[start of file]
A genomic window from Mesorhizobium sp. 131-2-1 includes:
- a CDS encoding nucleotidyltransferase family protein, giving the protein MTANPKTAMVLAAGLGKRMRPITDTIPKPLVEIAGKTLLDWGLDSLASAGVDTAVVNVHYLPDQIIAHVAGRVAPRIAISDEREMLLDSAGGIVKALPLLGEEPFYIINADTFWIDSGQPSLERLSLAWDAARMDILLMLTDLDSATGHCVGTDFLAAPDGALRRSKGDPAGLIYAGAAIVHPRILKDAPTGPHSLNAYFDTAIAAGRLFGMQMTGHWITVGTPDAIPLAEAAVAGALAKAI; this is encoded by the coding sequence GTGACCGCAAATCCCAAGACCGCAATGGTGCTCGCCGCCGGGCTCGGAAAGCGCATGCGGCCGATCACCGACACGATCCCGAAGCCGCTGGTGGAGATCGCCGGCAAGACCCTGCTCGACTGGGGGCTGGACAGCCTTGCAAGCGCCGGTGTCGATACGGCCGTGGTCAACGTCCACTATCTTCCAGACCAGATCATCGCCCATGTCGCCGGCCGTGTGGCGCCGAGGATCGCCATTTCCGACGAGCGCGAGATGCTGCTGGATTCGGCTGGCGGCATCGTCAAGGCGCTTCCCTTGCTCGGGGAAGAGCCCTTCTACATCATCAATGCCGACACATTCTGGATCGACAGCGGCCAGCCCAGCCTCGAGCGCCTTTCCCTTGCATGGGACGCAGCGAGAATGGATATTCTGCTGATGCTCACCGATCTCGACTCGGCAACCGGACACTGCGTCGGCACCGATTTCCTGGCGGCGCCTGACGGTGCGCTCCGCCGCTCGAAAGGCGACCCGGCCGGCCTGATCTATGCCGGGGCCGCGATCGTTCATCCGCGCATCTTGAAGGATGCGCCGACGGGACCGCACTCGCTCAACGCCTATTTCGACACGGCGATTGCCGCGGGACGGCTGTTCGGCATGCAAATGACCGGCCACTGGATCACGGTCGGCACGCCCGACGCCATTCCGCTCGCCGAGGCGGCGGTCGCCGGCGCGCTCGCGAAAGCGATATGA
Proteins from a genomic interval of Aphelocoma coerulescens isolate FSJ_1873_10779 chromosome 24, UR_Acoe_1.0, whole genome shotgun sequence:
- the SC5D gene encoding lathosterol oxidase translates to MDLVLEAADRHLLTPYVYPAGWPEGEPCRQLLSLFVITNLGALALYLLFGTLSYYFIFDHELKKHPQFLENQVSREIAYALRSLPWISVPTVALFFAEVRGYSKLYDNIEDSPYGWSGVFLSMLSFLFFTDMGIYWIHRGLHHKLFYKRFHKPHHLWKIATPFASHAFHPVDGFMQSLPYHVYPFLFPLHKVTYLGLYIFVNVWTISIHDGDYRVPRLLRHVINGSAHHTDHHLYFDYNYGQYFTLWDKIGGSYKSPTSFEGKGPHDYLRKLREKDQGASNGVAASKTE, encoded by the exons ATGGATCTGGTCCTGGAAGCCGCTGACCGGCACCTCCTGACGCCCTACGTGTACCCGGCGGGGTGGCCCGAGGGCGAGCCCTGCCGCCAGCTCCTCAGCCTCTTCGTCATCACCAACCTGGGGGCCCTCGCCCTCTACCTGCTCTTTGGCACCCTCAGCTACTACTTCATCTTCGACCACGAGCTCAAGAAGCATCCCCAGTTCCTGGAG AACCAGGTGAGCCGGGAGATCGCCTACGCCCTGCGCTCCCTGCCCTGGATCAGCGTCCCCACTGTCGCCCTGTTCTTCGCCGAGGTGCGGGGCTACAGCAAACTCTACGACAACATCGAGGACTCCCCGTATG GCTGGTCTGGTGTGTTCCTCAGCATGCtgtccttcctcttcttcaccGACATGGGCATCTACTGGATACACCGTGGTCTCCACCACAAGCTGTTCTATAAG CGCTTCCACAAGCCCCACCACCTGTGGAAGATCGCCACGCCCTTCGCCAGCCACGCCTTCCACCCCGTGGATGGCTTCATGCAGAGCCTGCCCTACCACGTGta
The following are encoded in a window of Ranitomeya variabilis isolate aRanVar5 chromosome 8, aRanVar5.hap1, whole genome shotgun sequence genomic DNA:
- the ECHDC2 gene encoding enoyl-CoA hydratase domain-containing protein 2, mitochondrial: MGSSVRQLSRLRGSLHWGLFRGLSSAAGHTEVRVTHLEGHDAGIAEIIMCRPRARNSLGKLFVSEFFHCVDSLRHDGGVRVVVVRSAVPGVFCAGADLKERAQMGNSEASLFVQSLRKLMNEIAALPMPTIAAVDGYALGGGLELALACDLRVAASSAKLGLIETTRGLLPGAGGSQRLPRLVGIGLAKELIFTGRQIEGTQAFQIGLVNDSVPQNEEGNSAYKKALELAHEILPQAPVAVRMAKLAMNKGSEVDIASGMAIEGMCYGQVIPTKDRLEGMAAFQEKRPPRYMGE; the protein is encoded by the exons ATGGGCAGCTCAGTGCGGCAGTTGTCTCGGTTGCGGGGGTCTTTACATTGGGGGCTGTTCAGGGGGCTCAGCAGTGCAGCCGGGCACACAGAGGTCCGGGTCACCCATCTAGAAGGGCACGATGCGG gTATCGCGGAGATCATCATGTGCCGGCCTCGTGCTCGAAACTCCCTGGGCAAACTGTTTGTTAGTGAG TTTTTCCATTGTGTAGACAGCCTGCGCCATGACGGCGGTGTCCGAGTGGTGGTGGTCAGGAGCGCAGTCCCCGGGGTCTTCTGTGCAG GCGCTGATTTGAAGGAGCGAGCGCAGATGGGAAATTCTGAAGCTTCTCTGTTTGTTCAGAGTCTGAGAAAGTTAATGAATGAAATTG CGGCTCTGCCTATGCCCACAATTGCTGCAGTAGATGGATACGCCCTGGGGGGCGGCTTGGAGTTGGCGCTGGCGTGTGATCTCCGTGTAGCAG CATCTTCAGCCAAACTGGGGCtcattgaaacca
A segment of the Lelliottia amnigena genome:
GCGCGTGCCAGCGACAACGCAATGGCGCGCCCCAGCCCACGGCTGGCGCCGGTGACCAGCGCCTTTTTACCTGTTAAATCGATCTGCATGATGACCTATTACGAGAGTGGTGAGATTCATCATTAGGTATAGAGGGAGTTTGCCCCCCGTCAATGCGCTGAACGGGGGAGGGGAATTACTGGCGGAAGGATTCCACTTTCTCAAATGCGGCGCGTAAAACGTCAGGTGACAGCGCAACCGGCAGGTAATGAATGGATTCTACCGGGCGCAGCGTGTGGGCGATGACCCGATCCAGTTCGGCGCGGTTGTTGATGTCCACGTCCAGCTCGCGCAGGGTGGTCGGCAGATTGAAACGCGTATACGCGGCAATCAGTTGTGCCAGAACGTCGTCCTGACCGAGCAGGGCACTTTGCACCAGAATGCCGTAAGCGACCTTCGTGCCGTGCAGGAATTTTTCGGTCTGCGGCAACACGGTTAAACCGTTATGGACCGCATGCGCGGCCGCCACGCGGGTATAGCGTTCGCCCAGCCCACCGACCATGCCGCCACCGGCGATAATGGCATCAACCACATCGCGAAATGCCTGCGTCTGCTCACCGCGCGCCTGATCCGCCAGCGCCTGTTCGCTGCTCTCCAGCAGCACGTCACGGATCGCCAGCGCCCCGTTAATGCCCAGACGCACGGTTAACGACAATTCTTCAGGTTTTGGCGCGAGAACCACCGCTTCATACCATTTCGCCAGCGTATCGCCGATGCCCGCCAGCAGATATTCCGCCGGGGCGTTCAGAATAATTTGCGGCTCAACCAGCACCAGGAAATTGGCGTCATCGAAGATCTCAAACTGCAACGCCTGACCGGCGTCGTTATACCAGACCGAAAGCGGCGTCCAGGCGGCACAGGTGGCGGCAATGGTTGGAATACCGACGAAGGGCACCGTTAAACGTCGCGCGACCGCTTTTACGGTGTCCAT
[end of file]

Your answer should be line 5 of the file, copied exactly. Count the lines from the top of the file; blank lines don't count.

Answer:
The following are encoded in a window of Ranitomeya variabilis isolate aRanVar5 chromosome 8, aRanVar5.hap1, whole genome shotgun sequence genomic DNA: